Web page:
Rooftop solar panel units refurbished in a DAP project at Lebanon's Nahr el Bared Palestinian refugee camp.
With DAP's financial support, solar panel units have been refurbished at Lebanon's Nahr el Bared Palestinian refugee camp. Credit: United Nations Relief and Works Agency for Palestine Refugees


The Australian High Commission in Malta funded two projects in Tunisia for $32,500. The projects, supported by Direct Aid Program (DAP) funding, placed emphasis on human rights, education and the environment.

'Tunisia Recycling,' a DAP project, trained public school students in better recycling practices, tracking and logistics. The project aims to expand to include 300 new households in Greater Tunis.

The other DAP project, organised by UNESI, an NGO, provides training in making leather goods for young people with mental disability. The project will equip them with professional skills and enable them to obtain a diploma from the Tunisian Agency for Vocational Training.


The Australian Representative Office in Ramallah provided $340,000 for 17 small-scale projects across the Palestinian Territories, including Gaza and rural areas of the West Bank. The projects, funded by the Direct Aid Program (DAP), targeted children and youth, education, women's empowerment, people with disability and health.

DAP funded the Women's Bone Health Mobile Osteoporosis Screening Campaign aimed at improving the health outcomes of marginalised women. The campaign, conducted by the Palestinian Osteoporosis Prevention Society, provided free tests to identify women at high risk of osteoporosis with references for treatment.

DAP funding was also used to renovate a playground at YWCA Ramallah to provide a safe environment for children to participate in fun and educational activities, while their parents, mainly mothers, attend YWCA occupational training courses.

Rooftop solar panel units refurbished in a DAP project at Lebanon's Nahr el Bared Palestinian refugee camp.
A children's playground at YWCA, Ramallah, has been renovated with DAP funding. Credit: Australian Representative Office, Ramallah


The Australian Embassy in Riyadh provided $50,000 for two projects in Yemen. The projects, funded by the Direct Aid Program (DAP), focused on the welfare of children and their parents, and women's empowerment.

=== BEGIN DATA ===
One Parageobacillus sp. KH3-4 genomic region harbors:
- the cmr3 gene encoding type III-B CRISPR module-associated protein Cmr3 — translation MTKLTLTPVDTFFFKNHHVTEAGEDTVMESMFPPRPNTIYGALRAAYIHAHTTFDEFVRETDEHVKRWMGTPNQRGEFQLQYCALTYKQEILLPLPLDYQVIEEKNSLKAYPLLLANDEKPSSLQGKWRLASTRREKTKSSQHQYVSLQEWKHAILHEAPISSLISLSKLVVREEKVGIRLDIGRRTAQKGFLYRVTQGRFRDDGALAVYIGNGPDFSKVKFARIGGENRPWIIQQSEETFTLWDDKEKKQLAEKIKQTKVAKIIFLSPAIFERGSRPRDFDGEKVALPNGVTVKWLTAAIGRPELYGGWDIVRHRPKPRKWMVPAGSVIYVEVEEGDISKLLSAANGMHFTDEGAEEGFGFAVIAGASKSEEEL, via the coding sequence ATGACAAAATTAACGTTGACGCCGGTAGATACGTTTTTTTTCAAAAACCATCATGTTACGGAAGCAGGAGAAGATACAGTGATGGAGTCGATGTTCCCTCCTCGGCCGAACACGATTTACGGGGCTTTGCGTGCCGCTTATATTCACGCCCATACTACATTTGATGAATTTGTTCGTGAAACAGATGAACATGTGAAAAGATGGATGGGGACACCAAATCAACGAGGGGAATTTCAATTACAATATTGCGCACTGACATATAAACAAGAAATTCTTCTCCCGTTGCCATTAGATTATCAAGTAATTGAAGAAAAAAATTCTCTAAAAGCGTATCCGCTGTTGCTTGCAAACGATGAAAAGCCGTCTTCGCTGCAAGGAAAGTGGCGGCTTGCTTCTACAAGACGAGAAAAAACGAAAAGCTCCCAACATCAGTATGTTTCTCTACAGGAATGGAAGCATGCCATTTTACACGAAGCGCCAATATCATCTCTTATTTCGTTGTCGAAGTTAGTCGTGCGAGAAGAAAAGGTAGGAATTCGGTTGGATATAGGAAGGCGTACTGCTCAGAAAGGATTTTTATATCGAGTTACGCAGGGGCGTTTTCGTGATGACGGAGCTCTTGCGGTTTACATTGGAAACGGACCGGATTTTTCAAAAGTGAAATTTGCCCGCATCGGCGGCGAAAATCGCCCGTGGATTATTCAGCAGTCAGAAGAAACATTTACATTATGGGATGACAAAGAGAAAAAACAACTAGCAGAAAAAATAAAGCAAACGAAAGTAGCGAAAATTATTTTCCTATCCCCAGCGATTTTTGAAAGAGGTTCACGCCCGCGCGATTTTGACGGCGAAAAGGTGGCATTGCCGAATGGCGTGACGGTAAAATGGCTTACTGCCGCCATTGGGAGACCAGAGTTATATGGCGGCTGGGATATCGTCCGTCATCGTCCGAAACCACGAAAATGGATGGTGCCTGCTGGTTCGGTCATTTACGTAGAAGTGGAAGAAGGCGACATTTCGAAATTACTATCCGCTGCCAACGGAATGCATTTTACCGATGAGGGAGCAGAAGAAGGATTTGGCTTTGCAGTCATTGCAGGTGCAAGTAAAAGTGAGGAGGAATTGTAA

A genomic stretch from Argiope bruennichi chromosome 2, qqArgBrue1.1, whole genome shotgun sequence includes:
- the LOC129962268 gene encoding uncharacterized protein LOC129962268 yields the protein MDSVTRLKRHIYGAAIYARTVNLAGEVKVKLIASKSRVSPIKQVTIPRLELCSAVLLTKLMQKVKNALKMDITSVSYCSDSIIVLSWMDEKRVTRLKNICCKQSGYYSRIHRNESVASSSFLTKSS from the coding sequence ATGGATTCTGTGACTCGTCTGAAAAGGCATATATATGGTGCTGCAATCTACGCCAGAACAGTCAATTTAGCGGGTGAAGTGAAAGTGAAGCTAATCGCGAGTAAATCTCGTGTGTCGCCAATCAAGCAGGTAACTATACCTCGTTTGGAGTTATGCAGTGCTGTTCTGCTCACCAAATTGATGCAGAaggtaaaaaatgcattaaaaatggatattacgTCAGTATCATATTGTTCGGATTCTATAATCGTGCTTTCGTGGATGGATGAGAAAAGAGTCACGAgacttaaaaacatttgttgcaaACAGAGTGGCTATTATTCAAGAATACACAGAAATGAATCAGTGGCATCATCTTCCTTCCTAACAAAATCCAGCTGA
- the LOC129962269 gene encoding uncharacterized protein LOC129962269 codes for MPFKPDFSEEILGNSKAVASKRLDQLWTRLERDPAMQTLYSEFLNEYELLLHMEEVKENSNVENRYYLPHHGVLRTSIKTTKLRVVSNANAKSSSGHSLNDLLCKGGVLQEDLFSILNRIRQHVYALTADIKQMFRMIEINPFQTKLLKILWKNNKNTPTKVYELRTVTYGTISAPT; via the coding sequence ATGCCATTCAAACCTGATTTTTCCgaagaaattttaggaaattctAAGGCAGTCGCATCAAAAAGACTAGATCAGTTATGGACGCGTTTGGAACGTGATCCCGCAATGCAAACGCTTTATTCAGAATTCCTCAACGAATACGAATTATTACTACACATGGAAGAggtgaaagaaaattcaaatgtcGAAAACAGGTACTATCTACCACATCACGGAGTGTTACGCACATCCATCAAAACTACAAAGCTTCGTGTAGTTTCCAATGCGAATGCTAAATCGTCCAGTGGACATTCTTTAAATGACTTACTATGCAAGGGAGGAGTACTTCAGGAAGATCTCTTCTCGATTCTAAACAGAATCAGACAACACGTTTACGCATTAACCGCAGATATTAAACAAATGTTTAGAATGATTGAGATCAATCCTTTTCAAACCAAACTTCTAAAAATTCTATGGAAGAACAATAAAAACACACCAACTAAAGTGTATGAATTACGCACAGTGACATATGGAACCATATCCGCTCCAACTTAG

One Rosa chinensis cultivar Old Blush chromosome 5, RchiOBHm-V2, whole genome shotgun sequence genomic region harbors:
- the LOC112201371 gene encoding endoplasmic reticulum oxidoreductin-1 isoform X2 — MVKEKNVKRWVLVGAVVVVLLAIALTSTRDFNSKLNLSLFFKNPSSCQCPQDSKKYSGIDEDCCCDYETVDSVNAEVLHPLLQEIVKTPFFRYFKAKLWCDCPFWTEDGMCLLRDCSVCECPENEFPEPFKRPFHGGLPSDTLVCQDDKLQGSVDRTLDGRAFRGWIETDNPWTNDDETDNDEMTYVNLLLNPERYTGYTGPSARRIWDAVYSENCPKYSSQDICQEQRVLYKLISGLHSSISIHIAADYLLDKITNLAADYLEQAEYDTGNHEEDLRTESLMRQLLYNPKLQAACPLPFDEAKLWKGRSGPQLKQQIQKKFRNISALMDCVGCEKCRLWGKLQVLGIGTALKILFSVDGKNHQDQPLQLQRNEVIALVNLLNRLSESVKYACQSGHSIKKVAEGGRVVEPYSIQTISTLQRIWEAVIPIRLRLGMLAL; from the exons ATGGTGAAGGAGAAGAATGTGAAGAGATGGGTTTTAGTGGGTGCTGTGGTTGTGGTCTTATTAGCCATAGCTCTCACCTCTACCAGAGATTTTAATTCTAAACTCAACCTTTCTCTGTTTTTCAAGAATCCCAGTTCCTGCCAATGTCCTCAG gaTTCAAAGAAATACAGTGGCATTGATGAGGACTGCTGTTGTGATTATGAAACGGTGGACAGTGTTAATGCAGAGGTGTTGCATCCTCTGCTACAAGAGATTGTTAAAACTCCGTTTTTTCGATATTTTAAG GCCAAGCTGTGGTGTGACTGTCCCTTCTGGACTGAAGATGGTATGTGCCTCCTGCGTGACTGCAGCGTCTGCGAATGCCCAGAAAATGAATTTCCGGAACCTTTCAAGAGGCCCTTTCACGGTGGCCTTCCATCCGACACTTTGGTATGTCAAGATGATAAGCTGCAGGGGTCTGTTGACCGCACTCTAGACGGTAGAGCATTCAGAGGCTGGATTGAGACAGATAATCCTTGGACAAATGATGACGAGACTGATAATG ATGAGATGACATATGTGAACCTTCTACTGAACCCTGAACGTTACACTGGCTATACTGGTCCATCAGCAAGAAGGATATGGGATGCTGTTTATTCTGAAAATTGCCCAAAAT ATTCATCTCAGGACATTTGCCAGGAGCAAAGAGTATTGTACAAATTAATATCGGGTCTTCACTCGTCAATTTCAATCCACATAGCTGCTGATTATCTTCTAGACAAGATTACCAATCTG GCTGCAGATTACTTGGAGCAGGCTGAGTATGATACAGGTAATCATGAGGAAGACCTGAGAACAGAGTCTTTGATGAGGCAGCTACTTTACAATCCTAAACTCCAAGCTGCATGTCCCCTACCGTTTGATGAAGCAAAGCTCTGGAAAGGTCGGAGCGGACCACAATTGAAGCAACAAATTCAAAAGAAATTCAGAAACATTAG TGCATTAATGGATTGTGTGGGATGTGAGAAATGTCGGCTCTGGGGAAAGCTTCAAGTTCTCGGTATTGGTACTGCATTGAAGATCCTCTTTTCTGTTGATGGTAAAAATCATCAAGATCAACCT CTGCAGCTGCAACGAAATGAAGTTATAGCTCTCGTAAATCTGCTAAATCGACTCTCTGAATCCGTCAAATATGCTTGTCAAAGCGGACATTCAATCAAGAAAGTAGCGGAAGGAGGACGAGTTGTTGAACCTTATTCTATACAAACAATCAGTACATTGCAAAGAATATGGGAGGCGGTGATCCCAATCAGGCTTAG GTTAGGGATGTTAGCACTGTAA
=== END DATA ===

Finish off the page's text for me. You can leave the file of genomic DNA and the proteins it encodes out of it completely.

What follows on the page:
Through Creative People Solutions (CPS), an NGO, DAP financially supported the 'I will be fine' program, which trained 1,400 children and parents in Aden to overcome post-traumatic stress. Using its creative measuring and analysing process, CPS reported an attitudinal improvement of 30 to 40 per cent after 10 hours' training.

DAP also funded a Care International project to distribute 50 vocational toolkits to the Yemenis to set up their businesses to generate incomes to support themselves. The two DAP projects provided essential support to young Yemenis, who are caught in the ongoing civil war affecting a large part of the country.


The Australian Embassy in Tehran provided $165,000 for 11 small-scale projects in Iran. The projects, funded by the Direct Aid Program (DAP), focused on education, water and sanitation, children, women's empowerment and people with disability.

Through the Society for the Protection of Working and Street Children, a DAP project provided school equipment, sanitation infrastructure, stationery and basic nutrition for young Afghan refugees in Karaj City.

DAP financially supported the Omid-e Mehr foundation to furnish a safe house for vulnerable young women in Tehran. DAP also funded its Peer Education Program, which offers vocational training and psychological support for women who have been sexually or physically abused.

Last Updated: 13 December 2016